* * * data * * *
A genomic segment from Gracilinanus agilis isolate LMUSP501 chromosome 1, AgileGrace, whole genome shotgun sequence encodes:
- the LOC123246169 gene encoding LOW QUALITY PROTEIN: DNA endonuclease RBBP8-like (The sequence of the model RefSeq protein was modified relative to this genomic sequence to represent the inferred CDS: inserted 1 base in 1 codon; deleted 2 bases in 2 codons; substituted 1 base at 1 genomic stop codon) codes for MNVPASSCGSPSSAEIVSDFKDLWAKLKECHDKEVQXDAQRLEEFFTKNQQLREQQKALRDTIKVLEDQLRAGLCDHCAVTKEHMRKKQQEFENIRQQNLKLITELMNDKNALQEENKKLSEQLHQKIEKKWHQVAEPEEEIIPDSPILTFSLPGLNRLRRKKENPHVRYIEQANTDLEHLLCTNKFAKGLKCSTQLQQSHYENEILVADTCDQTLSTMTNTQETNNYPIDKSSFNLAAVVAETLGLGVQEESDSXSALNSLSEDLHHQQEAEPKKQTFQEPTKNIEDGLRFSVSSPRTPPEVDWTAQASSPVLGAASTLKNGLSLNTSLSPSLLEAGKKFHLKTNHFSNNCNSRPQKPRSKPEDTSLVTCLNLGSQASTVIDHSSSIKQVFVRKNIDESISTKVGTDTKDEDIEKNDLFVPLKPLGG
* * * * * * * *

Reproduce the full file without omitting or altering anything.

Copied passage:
A genomic segment from Gracilinanus agilis isolate LMUSP501 chromosome 1, AgileGrace, whole genome shotgun sequence encodes:
- the LOC123246169 gene encoding LOW QUALITY PROTEIN: DNA endonuclease RBBP8-like (The sequence of the model RefSeq protein was modified relative to this genomic sequence to represent the inferred CDS: inserted 1 base in 1 codon; deleted 2 bases in 2 codons; substituted 1 base at 1 genomic stop codon) codes for MNVPASSCGSPSSAEIVSDFKDLWAKLKECHDKEVQXDAQRLEEFFTKNQQLREQQKALRDTIKVLEDQLRAGLCDHCAVTKEHMRKKQQEFENIRQQNLKLITELMNDKNALQEENKKLSEQLHQKIEKKWHQVAEPEEEIIPDSPILTFSLPGLNRLRRKKENPHVRYIEQANTDLEHLLCTNKFAKGLKCSTQLQQSHYENEILVADTCDQTLSTMTNTQETNNYPIDKSSFNLAAVVAETLGLGVQEESDSXSALNSLSEDLHHQQEAEPKKQTFQEPTKNIEDGLRFSVSSPRTPPEVDWTAQASSPVLGAASTLKNGLSLNTSLSPSLLEAGKKFHLKTNHFSNNCNSRPQKPRSKPEDTSLVTCLNLGSQASTVIDHSSSIKQVFVRKNIDESISTKVGTDTKDEDIEKNDLFVPLKPLGG